Fragmented thoughts on political correctness and appropriation

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I don’t understand the problem that people have with political correctness. I’m on many sides of this issue. I think it stems from a conversation I had with my boyfriend about how people were outraged with Steve Martin’s tweet upon Carrie Fisher’s passing.

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The responses: http://www.huffingtonpost.com/entry/steve-martin-carrie-fisher-tweet_us_58642c36e4b0de3a08f70427

Here’s one from New York Magazine:

I think Steve Martin was speaking from the heart here. People are allowed to be outraged. I personally don’t believe the tweet was in poor taste, but maybe deleting his tweet was. I can see that Martin probably got upset or tired of the responses he was getting. Keeping in mind that Martin is from a different time, I think of what he might have meant, which was probably thoughtfully considered, especially knowing that he knew her personally. Her fans knew her well too, hence the outrage. The public might have gone overboard, but in this place and time, today, if you’re going to engage with the public, you’re engaging with thousands, even millions of people. And they will respond in multitudes in real time. That is the hyper world we live in now.

This all brings me to the controversies in Canadian literature and western literature as well. Here’s the latest: Editor Resigns Over an Article Defending ‘Cultural Appropriation’https://www.nytimes.com/2017/05/11/arts/editor-resigns-over-article-defending-cultural-appropriation.html

Now I’ve spent a good portion of my writing career talking about appropriation. I’ve written about the ethics and colonization aspects of it within the literary establishment. But I want to note that a lot of this conversation, a lot of this backlash is coming from writers of colour. This isn’t about being politically correct, or being too sensitive in this day and age,  or “political correctness” gone haywire. These are legitimate concerns that people of colour have had for ages. We were rarely heard though even though we’ve been shouting it out from the mountains. Why are we not giving more people of colour and the disenfranchised more opportunities to flourish and to be heard?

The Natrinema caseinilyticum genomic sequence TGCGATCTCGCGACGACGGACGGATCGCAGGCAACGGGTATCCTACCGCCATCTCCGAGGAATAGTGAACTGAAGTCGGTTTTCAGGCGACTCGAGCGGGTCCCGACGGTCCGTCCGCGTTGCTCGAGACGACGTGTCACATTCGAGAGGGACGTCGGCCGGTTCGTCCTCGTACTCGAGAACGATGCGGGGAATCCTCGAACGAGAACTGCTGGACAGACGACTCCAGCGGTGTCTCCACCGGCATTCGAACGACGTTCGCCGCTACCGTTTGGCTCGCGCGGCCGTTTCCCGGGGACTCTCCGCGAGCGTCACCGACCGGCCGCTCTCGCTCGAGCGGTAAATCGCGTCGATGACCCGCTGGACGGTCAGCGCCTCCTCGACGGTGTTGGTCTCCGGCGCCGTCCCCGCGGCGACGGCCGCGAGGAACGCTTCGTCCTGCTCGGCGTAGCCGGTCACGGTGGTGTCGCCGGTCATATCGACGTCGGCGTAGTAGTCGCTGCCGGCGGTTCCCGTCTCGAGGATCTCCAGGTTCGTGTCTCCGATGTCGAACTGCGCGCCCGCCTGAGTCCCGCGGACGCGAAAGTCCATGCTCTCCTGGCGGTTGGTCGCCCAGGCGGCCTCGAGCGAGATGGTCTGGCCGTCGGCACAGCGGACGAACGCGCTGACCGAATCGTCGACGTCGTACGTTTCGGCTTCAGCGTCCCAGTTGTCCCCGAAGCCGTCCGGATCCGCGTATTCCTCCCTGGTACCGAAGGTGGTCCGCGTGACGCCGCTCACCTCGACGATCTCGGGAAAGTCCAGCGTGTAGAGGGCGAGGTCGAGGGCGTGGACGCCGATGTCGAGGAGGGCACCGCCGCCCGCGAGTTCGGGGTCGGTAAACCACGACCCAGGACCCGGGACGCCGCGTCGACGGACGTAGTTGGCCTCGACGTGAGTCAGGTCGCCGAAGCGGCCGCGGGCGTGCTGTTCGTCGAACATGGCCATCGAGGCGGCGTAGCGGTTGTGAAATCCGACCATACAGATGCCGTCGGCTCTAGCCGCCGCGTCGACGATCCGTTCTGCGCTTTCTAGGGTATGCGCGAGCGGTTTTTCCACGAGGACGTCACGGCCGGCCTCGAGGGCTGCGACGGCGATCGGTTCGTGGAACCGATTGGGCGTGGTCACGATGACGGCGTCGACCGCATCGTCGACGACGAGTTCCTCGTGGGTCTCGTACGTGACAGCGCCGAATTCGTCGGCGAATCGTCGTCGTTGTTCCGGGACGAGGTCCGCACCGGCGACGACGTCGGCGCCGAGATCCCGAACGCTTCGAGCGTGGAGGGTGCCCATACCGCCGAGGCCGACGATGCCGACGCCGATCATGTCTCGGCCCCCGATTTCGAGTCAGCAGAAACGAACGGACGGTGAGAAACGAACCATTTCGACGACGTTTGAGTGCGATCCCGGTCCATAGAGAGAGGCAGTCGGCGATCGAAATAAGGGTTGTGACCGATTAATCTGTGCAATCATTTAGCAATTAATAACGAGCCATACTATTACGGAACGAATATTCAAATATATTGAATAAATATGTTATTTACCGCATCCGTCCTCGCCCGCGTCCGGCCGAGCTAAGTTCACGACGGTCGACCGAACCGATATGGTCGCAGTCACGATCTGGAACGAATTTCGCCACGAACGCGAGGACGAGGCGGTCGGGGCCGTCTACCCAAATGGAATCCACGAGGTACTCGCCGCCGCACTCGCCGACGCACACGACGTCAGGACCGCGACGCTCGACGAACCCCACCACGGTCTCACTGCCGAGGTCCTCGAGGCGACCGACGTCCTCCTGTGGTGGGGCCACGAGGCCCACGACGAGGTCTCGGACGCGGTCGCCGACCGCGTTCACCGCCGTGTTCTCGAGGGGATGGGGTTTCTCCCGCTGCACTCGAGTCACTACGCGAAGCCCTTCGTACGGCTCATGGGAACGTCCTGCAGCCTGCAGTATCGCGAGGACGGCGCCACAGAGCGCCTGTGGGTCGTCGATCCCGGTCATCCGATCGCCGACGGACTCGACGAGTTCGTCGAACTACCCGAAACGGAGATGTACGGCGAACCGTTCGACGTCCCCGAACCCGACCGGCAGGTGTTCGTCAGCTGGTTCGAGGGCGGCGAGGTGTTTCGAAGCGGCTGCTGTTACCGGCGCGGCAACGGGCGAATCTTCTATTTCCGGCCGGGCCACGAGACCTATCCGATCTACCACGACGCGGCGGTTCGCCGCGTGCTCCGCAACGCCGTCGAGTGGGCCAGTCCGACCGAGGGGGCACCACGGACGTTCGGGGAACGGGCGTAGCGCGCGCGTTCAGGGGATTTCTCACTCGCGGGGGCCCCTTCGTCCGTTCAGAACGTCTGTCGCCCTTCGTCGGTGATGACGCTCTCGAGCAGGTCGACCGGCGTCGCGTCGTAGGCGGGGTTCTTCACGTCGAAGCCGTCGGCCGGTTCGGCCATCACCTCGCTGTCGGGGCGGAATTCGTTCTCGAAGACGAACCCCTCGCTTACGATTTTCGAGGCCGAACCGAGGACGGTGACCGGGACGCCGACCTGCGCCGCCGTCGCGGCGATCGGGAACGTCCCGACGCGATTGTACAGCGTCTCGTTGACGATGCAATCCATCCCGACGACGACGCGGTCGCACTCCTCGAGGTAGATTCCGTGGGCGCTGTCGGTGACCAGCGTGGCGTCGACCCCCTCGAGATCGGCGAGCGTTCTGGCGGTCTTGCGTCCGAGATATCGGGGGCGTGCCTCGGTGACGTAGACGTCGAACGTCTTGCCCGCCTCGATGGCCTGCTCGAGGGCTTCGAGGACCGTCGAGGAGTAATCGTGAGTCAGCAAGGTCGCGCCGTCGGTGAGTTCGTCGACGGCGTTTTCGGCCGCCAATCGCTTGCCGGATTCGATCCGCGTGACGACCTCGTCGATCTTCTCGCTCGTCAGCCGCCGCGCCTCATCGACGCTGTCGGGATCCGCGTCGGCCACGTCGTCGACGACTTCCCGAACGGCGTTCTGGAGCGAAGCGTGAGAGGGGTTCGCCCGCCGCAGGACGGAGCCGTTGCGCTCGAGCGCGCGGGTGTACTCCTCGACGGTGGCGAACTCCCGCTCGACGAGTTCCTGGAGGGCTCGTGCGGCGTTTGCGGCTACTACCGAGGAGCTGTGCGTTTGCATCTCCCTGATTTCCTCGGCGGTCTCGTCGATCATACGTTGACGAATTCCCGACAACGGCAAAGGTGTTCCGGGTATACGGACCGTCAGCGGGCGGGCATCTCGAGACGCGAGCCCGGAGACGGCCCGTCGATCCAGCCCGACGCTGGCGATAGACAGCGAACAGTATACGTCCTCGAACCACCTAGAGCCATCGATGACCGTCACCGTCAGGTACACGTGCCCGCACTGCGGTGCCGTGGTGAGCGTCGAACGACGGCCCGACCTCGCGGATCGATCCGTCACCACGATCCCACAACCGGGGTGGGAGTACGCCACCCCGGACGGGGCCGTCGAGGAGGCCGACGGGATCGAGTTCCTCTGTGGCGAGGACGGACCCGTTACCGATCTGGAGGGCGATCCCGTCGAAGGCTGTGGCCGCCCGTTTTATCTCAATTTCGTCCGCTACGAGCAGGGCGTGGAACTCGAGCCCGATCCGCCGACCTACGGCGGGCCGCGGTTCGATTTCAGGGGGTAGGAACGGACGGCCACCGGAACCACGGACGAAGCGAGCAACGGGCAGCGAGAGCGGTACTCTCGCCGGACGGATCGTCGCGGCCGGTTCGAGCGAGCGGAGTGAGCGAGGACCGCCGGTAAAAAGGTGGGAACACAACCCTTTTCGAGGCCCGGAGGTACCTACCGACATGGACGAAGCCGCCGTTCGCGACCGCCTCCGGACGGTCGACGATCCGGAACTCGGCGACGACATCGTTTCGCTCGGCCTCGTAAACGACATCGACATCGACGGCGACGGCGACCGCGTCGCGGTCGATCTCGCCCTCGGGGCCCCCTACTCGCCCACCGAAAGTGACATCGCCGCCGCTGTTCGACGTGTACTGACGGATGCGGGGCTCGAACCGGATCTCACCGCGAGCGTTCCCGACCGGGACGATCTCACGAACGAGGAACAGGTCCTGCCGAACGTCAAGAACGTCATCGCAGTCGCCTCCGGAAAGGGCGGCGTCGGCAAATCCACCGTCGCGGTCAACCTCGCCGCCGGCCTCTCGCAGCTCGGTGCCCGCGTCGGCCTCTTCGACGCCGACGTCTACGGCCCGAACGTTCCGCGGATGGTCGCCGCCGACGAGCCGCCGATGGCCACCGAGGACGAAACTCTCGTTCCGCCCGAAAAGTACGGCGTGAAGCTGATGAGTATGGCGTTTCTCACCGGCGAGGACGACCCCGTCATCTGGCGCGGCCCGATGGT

I like to think I’ve been “woke” since I was a teenager. The Gulf War and the Human Rights Now Tour of the 80s really made a impression on me. Reading the Charter of Rights here in Canada and the Universal Declaration of Rights from the UN, empowered me and made me feel like anything was possible. So when I began writing, I noticed a few things that I was told to brush off. Why weren’t there only a few people of colour at poetry readings, book launches, literary parties, and the like? Why were there so few people of colour as editors to magazines and publishers in the industry? The more I questioned, the more I got consoled.

“It’s not true. We’re trying. It’s all in your head. We’re a community.”

Nevertheless, after a few poetry readings I started to begin my sets by looking around the room and if I didn’t notice anyone like me, or my colour, or diverse like community in Toronto I live in, I would say, “Thank you for inviting me. It is a privilege. It’s great to see people come out for poetry. Looking around the room, we need more people of colour, more people from the community here.” And then I’d start my reading.

It’s a response to gas-lighting. It was a response to truly waking up to reality. I feel it’s a statement that forces attendees and organizers to do something about it. Unfortunately, a lot of that ends up on people of colour’s shoulders. We are asked to solve the problem the privileged have created. We are told to bring solutions to the table. Therefore, instead of us focusing on our craft and our chosen careers, our labour is given to fixing messes or putting up the illusion that something is being done about the establishment’s “diversity” problem.

As soon as that article in Write appeared, I spoke out on twitter and Facebook and quickly retreated. I did speak out a few times on threads trying to point out the ignorance in our literary community, but nonetheless, I had to let it go. I realized how much those debates take out of me on social media. In turn, I also thought about the emotional labour that the indigenous writers who were in that Write issue were about to take on. It’s scary and overwhelming, even full of opportunities because people want to “diversify” their platforms, and hey, you’re there right in the middle of it, so why not?